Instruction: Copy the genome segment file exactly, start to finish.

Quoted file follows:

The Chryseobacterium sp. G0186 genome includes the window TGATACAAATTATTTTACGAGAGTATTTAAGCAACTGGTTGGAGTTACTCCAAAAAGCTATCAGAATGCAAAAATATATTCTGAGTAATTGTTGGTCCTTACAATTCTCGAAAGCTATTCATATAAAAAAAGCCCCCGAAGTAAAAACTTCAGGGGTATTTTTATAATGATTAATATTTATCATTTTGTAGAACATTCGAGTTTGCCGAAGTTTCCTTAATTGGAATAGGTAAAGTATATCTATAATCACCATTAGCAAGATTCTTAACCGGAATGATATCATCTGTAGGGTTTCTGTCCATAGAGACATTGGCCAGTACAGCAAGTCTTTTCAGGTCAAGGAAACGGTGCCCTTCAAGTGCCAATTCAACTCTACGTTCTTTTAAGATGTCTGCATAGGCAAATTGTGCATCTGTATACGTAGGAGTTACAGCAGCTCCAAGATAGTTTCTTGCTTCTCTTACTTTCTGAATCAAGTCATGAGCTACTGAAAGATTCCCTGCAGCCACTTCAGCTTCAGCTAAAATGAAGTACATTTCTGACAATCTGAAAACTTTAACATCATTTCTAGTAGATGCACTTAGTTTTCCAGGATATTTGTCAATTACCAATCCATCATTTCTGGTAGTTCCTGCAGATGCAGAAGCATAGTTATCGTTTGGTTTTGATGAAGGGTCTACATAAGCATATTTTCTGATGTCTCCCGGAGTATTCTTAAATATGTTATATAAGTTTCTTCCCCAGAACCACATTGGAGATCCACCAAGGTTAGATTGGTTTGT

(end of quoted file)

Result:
The Chryseobacterium sp. G0186 genome includes the window TGATACAAATTATTTTACGAGAGTATTTAAGCAACTGGTTGGAGTTACTCCAAAAAGCTATCAGAATGCAAAAATATATTCTGAGTAATTGTTGGTCCTTACAATTCTCGAAAGCTATTCATATAAAAAAAGCCCCCGAAGTAAAAACTTCAGGGGTATTTTTATAATGATTAATATTTATCATTTTGTAGAACATTCGAGTTTGCCGAAGTTTCCTTAATTGGAATAGGTAAAGTATATCTATAATCACCATTAGCAAGATTCTTAACCGGAATGATATCATCTGTAGGGTTTCTGTCCATAGAGACATTGGCCAGTACAGCAAGTCTTTTCAGGTCAAGGAAACGGTGCCCTTCAAGTGCCAATTCAACTCTACGTTCTTTTAAGATGTCTGCATAGGCAAATTGTGCATCTGTATACGTAGGAGTTACAGCAGCTCCAAGATAGTTTCTTGCTTCTCTTACTTTCTGAATCAAGTCATGAGCTACTGAAAGATTCCCTGCAGCCACTTCAGCTTCAGCTAAAATGAAGTACATTTCTGACAATCTGAAAACTTTAACATCATTTCTAGTAGATGCACTTAGTTTTCCAGGATATTTGTCAATTACCAATCCATCATTTCTGGTAGTTCCTGCAGATGCAGAAGCATAGTTATCGTTTGGTTTTGATGAAGGGTCTACATAAGCATATTTTCTGATGTCTCCCGGAGTATTCTTAAATATGTTATATAAGTTTCTTCCCCAGAACCACATTGGAGATCCACCAAGGTTAGATTGGTTTGT